GRV

(redirected from Gastric Residual Volume)
AcronymDefinition
GRVGrove
GRVGroove
GRVGesetzliche Rentenversicherung
GRVGawler Range Volcanics (Australia)
GRVGroznyj (Russia)
GRVGastric Residual Volume
GRVGreen Room Venue (UK)
GRVGreat Rift Valley
GRVGross Rock Volume (geology)
GRVGaussian Random Variable
GRVGoods Received Voucher
GRVGuardrail V
GRVGrupo Recreativo Vilaverdense (Portuguese sports and recreation society)
References in periodicals archive ?
has demonstrated that gastric residual volume of up to 500ml could be well tolerated and did not increase the incidence of ventilator associated pneumonia.
Patients often fast for prolonged periods before procedures, and the traditional marker of gastric residual volume is outdated and unreliable.
15] The nursing subgroup had an undue reliance on gastric residual volumes as a method of checking feed tolerance, unsupported by the literature, [1] and there was a low compliance with methods to optimise enteral feeding delivery.
Few studies have been done on the effect of ginger extract on the gastric residual volume in gastrointestinal tract in patients fed with tubes therefore this study has been done with the purpose of determining the effect of ginger extract on gastric residual volume in mechanically ventilated patients in the Intensive Care Unit.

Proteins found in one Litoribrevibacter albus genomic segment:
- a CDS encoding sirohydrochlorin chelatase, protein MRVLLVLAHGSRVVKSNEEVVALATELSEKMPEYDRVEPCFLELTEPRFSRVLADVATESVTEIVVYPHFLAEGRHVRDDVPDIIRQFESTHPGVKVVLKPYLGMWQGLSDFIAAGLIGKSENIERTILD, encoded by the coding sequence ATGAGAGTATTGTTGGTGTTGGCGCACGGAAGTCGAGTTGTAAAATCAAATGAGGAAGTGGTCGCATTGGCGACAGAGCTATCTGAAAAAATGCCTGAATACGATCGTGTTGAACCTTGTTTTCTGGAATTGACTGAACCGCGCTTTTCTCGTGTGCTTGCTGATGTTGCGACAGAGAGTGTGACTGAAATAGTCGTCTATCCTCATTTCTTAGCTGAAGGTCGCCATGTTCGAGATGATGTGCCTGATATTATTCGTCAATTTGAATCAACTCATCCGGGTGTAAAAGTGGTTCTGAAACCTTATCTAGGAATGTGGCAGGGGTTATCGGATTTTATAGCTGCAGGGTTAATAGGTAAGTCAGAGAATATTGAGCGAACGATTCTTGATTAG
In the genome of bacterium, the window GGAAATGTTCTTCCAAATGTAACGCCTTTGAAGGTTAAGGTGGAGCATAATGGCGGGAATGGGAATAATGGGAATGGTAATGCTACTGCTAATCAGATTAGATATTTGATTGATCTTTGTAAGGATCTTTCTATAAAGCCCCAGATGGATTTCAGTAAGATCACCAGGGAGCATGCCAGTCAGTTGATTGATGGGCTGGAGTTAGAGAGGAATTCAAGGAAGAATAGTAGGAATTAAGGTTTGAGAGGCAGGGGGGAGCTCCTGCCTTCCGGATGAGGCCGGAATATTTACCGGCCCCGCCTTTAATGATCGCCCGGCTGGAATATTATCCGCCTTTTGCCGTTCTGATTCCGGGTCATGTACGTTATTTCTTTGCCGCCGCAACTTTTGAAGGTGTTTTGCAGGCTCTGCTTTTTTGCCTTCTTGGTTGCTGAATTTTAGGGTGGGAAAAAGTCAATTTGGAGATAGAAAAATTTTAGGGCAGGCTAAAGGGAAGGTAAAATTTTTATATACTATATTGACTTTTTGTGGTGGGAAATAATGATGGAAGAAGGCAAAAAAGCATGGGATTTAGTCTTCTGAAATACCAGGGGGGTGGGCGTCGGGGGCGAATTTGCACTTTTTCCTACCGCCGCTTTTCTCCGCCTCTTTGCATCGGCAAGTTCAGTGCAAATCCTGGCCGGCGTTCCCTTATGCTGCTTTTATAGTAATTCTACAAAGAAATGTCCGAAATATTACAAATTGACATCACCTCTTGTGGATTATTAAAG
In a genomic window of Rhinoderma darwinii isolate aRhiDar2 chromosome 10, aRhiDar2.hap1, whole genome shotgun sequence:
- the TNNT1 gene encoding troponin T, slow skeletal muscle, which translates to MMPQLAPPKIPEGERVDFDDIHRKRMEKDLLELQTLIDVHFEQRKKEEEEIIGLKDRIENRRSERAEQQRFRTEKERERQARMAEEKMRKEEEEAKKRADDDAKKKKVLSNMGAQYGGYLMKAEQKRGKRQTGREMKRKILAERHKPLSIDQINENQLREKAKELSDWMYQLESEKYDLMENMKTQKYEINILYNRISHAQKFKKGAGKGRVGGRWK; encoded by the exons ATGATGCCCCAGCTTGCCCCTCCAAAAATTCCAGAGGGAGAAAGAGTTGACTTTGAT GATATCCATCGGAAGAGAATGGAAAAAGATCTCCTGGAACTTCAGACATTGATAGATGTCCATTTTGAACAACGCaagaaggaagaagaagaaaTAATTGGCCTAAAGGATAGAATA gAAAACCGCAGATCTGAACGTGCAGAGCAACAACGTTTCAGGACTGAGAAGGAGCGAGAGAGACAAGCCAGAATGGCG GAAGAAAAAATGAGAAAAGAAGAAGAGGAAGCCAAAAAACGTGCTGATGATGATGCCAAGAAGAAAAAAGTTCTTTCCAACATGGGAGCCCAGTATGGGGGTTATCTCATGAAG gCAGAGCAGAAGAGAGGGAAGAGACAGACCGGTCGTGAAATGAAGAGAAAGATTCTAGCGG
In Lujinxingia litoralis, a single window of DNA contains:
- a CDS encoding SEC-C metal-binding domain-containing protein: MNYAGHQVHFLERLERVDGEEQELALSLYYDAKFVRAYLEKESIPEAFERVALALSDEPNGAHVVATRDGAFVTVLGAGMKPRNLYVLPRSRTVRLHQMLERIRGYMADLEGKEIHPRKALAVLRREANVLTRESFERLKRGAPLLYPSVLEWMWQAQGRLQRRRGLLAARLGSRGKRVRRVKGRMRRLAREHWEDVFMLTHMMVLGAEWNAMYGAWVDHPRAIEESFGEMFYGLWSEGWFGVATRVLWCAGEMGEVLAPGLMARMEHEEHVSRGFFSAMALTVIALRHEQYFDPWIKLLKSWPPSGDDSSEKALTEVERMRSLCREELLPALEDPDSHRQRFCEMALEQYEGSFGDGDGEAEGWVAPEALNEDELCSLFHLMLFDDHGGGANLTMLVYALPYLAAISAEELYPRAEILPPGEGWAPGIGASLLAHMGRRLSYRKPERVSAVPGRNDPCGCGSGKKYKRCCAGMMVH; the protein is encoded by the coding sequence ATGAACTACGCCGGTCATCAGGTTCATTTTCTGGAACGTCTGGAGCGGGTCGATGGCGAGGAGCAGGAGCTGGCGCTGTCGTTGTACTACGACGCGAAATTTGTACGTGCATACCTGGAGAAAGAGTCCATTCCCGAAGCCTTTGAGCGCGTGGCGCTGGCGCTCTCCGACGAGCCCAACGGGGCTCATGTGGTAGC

Current recommendations for general practice in tube-fed patients include routine checking of gastric residual volume every 4 to 6 hours and withholding of feeding for 1 hour if gastric residual volume is more than 1 to 1.
Nevertheless, gastric residual volume, as possibly the single most widely used crude indicator of retained gastric contents, does correlate with low energy intake.
Gastric residual volume and aspiration in critically iii patients receiving gastric feedings.
gastric residual volume assessment be used together with clinical assessment to minimize the risk for aspiration, with gastric residual volumes > 500 ml indicating the need to withhold feedings and to reassess tolerance, and gastric residual volumes in the range of 200 to 500 ml prompting careful bedside evaluation and initiation of methods to reduce risk; even though residual volumes < 200 ml seem to be well tolerated, there should be ongoing evaluation of risk.
Monitoring gastric residual volume to assess tube feeding tolerance is another time-honored tradition that is unsupported by research.
First, the recommendations for frequency of gastric residual volume (RV) checks vary greatly (see Table 2).